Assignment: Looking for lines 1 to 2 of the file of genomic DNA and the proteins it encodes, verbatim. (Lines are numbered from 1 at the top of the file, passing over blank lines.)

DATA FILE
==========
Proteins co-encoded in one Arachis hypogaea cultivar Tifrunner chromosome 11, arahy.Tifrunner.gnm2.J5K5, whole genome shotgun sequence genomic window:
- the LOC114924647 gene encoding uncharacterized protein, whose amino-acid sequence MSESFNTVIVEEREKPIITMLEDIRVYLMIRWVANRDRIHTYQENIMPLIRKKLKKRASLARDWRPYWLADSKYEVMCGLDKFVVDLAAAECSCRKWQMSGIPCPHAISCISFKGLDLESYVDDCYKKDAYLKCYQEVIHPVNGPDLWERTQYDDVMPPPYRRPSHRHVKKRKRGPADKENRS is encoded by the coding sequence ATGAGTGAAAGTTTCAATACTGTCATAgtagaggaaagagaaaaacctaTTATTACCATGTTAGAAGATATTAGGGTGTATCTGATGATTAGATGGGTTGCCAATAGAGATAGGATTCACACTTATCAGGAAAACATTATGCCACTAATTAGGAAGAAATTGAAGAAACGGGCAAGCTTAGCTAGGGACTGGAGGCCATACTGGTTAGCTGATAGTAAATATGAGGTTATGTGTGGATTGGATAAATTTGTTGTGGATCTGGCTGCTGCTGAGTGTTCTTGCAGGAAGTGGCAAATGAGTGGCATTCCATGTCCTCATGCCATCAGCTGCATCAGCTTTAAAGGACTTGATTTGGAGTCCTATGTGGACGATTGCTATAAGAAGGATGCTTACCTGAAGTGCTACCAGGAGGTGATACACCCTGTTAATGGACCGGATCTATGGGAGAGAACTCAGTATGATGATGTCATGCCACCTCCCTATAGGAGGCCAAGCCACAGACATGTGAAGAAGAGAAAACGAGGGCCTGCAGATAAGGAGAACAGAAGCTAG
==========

Proteins co-encoded in one Arachis hypogaea cultivar Tifrunner chromosome 11, arahy.Tifrunner.gnm2.J5K5, whole genome shotgun sequence genomic window:
- the LOC114924647 gene encoding uncharacterized protein, whose amino-acid sequence MSESFNTVIVEEREKPIITMLEDIRVYLMIRWVANRDRIHTYQENIMPLIRKKLKKRASLARDWRPYWLADSKYEVMCGLDKFVVDLAAAECSCRKWQMSGIPCPHAISCISFKGLDLESYVDDCYKKDAYLKCYQEVIHPVNGPDLWERTQYDDVMPPPYRRPSHRHVKKRKRGPADKENRS is encoded by the coding sequence ATGAGTGAAAGTTTCAATACTGTCATAgtagaggaaagagaaaaacctaTTATTACCATGTTAGAAGATATTAGGGTGTATCTGATGATTAGATGGGTTGCCAATAGAGATAGGATTCACACTTATCAGGAAAACATTATGCCACTAATTAGGAAGAAATTGAAGAAACGGGCAAGCTTAGCTAGGGACTGGAGGCCATACTGGTTAGCTGATAGTAAATATGAGGTTATGTGTGGATTGGATAAATTTGTTGTGGATCTGGCTGCTGCTGAGTGTTCTTGCAGGAAGTGGCAAATGAGTGGCATTCCATGTCCTCATGCCATCAGCTGCATCAGCTTTAAAGGACTTGATTTGGAGTCCTATGTGGACGATTGCTATAAGAAGGATGCTTACCTGAAGTGCTACCAGGAGGTGATACACCCTGTTAATGGACCGGATCTATGGGAGAGAACTCAGTATGATGATGTCATGCCACCTCCCTATAGGAGGCCAAGCCACAGACATGTGAAGAAGAGAAAACGAGGGCCTGCAGATAAGGAGAACAGAAGCTAG